Brack­et­ing

NPhoto - - Special Feature -

29 Bracket in bursts

With auto ex­po­sure brack­et­ing, pic­tures are taken one at a time. Switch to con­tin­u­ous shoot­ing mode, and when you press and hold down the shut­ter re­lease, the cam­era will take the three shots (or five if that’s what you’ve se­lected) in your se­quence be­fore stop­ping.

30 Change the brack­et­ing or­der

In auto ex­po­sure brack­et­ing mode the cam­era shoots the pic­tures in a spe­cific or­der (nor­mal, un­der-ex­posed, then over-ex­posed). The way the or­der seems to jump about means it’s not ex­actly in­tu­itive. You can use the Cus­tom Set­tings menu to change the shoot­ing or­der to a more log­i­cal un­der-ex­posed, nor­mal, and over-ex­posed se­quence in­stead.

31 Bracket ex­po­sure com­pen­sa­tion

Faced with a tricky scene, you might know it needs some ex­po­sure com­pen­sa­tion, but not how much. One so­lu­tion is to ap­ply the amount of com­pen­sa­tion you think you might need, and then use the brack­et­ing op­tion – the brack­eted shots will be taken around your ‘com­pen­sated’ ex­po­sure value, rais­ing your chances of get­ting it right.

32 Us e white bal­ance brack­et­ing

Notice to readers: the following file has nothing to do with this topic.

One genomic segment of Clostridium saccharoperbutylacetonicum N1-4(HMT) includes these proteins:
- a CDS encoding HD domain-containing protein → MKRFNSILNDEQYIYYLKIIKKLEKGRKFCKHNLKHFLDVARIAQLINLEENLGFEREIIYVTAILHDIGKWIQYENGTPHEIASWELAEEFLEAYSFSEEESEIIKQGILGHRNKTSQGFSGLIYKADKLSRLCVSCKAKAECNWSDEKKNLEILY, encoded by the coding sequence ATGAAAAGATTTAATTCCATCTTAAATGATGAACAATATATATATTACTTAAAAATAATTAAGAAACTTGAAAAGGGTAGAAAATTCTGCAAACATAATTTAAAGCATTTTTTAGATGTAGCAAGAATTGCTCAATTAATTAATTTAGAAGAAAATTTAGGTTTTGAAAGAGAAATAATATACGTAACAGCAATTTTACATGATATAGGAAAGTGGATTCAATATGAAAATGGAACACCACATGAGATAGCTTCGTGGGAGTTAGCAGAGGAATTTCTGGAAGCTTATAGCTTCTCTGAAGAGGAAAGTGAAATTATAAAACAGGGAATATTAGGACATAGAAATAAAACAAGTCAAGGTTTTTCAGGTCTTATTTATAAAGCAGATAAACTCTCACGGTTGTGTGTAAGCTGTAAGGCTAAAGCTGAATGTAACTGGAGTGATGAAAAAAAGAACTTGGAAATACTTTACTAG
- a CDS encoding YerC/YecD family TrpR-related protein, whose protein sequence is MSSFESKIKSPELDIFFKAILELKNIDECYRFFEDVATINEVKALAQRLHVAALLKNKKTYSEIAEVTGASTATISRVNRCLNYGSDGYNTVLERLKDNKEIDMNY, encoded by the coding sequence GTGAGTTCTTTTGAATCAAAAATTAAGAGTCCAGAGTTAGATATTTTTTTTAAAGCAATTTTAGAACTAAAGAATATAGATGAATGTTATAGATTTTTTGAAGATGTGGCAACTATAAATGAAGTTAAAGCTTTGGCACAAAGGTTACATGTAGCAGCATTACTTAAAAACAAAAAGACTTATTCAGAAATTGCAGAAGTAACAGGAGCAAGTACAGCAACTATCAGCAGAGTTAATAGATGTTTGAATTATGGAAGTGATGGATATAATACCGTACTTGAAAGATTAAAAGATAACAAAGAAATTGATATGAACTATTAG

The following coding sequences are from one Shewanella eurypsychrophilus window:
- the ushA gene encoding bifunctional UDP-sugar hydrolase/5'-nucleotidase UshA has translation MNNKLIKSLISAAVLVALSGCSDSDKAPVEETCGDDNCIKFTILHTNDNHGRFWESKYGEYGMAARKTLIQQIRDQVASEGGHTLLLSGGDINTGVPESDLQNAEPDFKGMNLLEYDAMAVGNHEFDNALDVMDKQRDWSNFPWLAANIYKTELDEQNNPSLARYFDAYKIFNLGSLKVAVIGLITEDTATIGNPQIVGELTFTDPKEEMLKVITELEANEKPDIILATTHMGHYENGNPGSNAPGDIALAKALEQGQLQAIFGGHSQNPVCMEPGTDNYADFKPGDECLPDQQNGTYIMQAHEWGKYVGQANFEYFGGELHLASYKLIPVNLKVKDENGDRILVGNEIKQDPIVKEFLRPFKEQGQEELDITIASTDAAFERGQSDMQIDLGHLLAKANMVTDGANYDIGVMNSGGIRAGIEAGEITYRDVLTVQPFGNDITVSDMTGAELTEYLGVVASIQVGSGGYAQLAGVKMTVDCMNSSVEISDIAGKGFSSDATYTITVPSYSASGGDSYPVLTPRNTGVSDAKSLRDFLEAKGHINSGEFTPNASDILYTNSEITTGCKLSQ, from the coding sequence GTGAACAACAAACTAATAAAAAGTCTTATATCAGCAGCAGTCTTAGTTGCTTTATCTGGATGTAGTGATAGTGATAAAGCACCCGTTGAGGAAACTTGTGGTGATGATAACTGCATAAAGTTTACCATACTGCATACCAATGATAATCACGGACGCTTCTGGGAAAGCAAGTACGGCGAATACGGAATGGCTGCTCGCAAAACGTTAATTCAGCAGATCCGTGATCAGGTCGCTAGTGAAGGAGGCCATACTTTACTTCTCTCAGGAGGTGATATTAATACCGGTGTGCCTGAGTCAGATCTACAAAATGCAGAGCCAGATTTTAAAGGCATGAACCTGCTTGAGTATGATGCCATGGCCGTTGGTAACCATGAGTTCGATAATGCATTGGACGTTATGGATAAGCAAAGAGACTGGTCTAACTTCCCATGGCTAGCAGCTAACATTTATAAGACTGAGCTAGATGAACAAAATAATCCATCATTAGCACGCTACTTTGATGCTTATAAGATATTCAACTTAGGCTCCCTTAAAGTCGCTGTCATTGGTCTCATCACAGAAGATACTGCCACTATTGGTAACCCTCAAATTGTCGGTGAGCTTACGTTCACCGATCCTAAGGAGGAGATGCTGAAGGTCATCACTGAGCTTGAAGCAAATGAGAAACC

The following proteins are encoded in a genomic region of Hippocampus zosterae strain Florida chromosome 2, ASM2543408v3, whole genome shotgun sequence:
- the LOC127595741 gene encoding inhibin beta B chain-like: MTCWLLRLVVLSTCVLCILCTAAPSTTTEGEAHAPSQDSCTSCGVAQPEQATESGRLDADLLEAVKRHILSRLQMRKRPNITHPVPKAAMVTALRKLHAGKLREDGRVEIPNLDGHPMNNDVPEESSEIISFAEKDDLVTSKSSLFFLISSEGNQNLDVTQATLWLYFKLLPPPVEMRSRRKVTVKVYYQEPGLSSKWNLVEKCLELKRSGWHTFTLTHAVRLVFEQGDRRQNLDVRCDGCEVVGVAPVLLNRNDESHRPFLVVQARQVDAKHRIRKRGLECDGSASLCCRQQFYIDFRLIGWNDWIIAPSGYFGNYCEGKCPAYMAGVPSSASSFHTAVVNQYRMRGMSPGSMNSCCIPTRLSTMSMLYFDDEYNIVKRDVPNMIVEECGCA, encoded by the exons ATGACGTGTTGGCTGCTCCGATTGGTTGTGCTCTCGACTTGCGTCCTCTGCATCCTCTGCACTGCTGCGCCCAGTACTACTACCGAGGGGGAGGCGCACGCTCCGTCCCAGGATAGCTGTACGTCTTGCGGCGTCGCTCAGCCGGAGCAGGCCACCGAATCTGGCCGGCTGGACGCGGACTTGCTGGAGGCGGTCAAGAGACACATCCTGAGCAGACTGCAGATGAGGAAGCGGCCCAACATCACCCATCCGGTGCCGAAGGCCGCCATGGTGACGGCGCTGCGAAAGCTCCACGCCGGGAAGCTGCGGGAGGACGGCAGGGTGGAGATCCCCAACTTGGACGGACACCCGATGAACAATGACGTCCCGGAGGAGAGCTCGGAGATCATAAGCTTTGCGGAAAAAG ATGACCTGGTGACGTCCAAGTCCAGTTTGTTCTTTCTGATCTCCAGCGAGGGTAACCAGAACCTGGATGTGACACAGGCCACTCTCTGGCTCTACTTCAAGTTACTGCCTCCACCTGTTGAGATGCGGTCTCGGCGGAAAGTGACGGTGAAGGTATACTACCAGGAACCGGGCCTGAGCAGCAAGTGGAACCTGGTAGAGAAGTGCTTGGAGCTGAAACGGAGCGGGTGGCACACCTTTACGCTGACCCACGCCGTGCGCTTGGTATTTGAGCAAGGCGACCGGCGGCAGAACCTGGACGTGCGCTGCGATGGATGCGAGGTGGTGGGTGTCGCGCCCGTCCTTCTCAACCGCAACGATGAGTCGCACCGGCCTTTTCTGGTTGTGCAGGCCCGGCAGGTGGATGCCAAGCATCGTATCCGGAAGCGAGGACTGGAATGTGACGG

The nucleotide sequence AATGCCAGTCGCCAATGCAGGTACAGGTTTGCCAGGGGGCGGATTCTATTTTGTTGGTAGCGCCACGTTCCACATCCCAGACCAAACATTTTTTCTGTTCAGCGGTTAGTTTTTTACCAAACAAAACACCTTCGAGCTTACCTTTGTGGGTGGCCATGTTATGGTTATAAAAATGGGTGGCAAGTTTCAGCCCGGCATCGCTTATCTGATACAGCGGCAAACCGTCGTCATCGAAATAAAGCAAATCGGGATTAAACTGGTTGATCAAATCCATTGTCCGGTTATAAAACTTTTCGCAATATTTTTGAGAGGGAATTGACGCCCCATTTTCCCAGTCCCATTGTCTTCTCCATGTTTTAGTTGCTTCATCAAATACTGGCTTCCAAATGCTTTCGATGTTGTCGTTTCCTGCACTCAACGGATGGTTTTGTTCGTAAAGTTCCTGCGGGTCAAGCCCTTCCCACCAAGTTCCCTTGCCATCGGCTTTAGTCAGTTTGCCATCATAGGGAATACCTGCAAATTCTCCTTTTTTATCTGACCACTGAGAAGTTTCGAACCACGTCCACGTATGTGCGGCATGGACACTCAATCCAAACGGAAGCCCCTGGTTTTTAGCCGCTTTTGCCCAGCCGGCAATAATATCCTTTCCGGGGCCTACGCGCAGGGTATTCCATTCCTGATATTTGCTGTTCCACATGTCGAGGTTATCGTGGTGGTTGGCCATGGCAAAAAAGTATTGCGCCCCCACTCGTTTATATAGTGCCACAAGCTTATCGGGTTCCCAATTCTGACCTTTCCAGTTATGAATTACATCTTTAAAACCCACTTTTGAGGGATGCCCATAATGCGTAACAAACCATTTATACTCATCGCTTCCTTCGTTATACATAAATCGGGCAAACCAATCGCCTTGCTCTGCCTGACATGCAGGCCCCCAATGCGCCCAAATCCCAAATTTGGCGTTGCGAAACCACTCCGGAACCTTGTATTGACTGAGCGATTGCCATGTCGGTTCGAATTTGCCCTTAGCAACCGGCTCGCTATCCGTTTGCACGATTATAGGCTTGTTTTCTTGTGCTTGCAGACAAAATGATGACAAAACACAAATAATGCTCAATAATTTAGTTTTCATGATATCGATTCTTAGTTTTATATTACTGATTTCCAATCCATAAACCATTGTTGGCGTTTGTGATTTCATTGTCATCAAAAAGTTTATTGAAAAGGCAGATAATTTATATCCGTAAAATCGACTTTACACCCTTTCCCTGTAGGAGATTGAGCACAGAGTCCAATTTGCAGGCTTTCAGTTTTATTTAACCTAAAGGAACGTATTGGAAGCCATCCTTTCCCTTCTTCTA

Cam­eras which of­fer ex­po­sure brack­et­ing (all but the D3000-se­ries) also of­fer white bal­ance brack­et­ing. In this mode, the cam­era takes one shot, then pro­cesses it with three dif­fer­ent white bal­ance set­tings and saves three ver­sions of the same shot.

33

Hack HDR mode

In-cam­era HDR is a fea­ture on more ad­vanced Nikon D-SLRs, but if your model doesn’t have this fea­ture, don’t worry. It’s pos­si­ble to shoot a se­quence to cre­ate a sim­i­lar ef­fect. Use the auto ex­po­sure brack­et­ing func­tion (which is avail­able on all but the most ba­sic mod­els) and set an ex­po­sure step of 2EV. You’ll then get three ex­po­sures two stops (EV) apart, which you can blend later on us­ing HDR soft­ware.

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